Bacteria multiply very quickly. Add a little food to a pond and the number of bacteria explodes to make use of the new food source. The population is very dynamic and changes quickly with a change in the environment (food, oxygen, temperature, etc). However, the population is always at capacity (i.e. maximum potential). Adding more bacteria to the pond does not increase the population because it is already at maximum capacity, given the current environmental conditions.
The exact same thig happens in soil. For details see, Buying Soil Probiotics (Microbes) – Are They Beneficial, Effective or Nonsense?
One of the manufacturers makes a point of saying, “bacteria counts double every 15 minutes or so”, and that is true provided there is a ready supply of food. If the food was in the pond for this to happen the natural bacteria in the pond would have already exploded in growth and you would not need to add more.
Note that the above mentioned study found no change in the bacterial population after Mukk Busster was added.
Is Muck Food For Bacteria?
Organic matter is food for bacteria, so why do the natural bacteria not clear out the muck more quickly?
This is the same process that takes place in a compost pile. You have probably heard of the fact that you need the right ratio of browns to greens in order for fast decomposition. It is actually not browns and greens – that is another myth you can read about here. It is about the carbon to nitrogen ratio (C/N ratio). If the C/N ratio is between 20 and 30, bacteria have a perfect food source and decomposition happens quickly.
Unfortunately, the organic matter at the bottom of the pond is mostly carbon – old leaves and dead plant material – and the C/N ratio is much higher than 30. It does not compost quickly because there is too much carbon relative to nitrogen. This also explains why a pile of leaves on the ground decomposes so slowly – a very high C/N ratio.
The C/N ratio does not change when you add extra bacteria into the water. Bottom line – muck is a poor food source for bacteria and that is why it accumulates.
Do Enzymes Remove Muck?
The enzymes that are added by some products will help break up organic matter. However, is the quantity added significant enough to make a difference?
Keep in mind that enzymes are also organic molecules and are subject to degradation. None of the manufacturers make any specific claim for them, except that they “do work”.
Do Muck Reducers Remove Muck?
I don’t see why they would work and unfortunately, the manufacturers have not done studies to show they work. That should tell you something.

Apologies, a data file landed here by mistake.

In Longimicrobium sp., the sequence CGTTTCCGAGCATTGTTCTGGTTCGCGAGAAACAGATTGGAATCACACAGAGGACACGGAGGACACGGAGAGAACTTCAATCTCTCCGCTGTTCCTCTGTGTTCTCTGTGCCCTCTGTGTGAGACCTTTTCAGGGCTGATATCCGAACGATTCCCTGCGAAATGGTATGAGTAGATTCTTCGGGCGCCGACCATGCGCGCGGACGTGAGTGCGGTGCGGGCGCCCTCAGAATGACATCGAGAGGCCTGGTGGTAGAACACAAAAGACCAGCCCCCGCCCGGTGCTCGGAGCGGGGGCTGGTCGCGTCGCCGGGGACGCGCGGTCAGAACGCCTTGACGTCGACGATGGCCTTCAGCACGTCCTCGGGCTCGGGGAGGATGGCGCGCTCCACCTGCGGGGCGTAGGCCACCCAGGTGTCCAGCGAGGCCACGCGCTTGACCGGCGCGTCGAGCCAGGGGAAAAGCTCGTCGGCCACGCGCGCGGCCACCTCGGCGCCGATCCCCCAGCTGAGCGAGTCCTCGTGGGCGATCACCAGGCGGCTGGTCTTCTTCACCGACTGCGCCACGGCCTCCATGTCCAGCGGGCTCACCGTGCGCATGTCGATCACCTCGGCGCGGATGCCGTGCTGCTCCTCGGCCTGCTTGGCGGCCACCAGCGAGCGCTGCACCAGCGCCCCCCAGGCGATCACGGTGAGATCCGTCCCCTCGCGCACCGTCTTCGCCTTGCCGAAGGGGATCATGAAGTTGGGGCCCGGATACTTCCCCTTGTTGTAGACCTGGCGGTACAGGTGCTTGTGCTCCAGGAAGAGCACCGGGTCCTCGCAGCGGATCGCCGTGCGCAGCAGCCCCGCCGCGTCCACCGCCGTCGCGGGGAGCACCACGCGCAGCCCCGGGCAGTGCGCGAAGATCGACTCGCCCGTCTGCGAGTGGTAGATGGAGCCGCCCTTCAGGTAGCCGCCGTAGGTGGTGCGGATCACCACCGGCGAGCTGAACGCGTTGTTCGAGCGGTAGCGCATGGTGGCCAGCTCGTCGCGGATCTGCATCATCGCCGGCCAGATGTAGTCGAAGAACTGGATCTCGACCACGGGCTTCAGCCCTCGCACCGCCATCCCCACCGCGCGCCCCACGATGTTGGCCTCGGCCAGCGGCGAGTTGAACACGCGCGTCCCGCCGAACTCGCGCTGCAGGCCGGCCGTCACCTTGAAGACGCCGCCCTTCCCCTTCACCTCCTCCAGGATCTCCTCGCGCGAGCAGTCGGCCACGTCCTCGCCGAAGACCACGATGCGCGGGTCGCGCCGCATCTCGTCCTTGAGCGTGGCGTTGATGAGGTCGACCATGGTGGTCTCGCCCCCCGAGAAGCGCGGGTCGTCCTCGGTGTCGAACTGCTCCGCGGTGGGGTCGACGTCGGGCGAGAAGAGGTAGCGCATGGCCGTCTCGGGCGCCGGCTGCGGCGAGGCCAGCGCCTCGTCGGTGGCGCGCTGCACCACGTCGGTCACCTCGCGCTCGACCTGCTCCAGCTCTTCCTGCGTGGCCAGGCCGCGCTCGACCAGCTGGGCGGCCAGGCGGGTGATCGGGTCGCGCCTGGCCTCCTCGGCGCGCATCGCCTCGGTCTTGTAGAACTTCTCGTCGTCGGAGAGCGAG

Manufacturers suggest that these products work better when they are applied regularly and that adding bubble aeration helps a lot. The air circulation will help move muck from the bottom to upper levels of water and the extra oxygen will speed up decomposition. But aeration will do this on its own without added bacteria.
I suspect the added bacteria have a limited effect on muck. Show me some studies that say I am wrong.
Do Muck Reducers Remove Nutrients?
Even if the products speed up the decomposition of muck they can’t remove the non volatile nutrients which includes everything except nitrogen and sulfur. The nutrients stay in the pond and are available for plant use. Unless you have a lot of higher order plants, the excess nutrients will cause algae to grow.
MuckAway claims to reduce phosphorus levels in the pond by 90% but they do not provide a scientific study that shows this. Phosphorus is not volatile. The only way to remove it from a pond is to physically remove it, which makes this claim unbelievable.
Some product descriptions claim to remove nutrients along with the muck, but these are wrong. The expert at MuckOut/MuckAway even confirmed this with me. The nutrients stay in the pond.
Do Muck Reducers Work?
Given the number of products on the market and the fact that they have been around for some time, it is surprising that there is so little research on them. I suspect the scientific community has reservations about their effectiveness given what we know about the biology of bacteria. The manufacturers seem uninterested in funding research to prove their products work, which is not a good sign.
Muck reducers will not remove nutrients from ponds except possibly for nitrogen and sulfur. Therefore they have limited effect on algae growth.
Given the rapid rate at which bacteria multiply, the large amount of natural bacteria in ponds, the relatively small amount that is added by these products and the C/N ratio of the muck, it is unlikely that these products reduce pond muck.
Until manufacturers provide some independent scientific data to prove these products work, I would not buy them.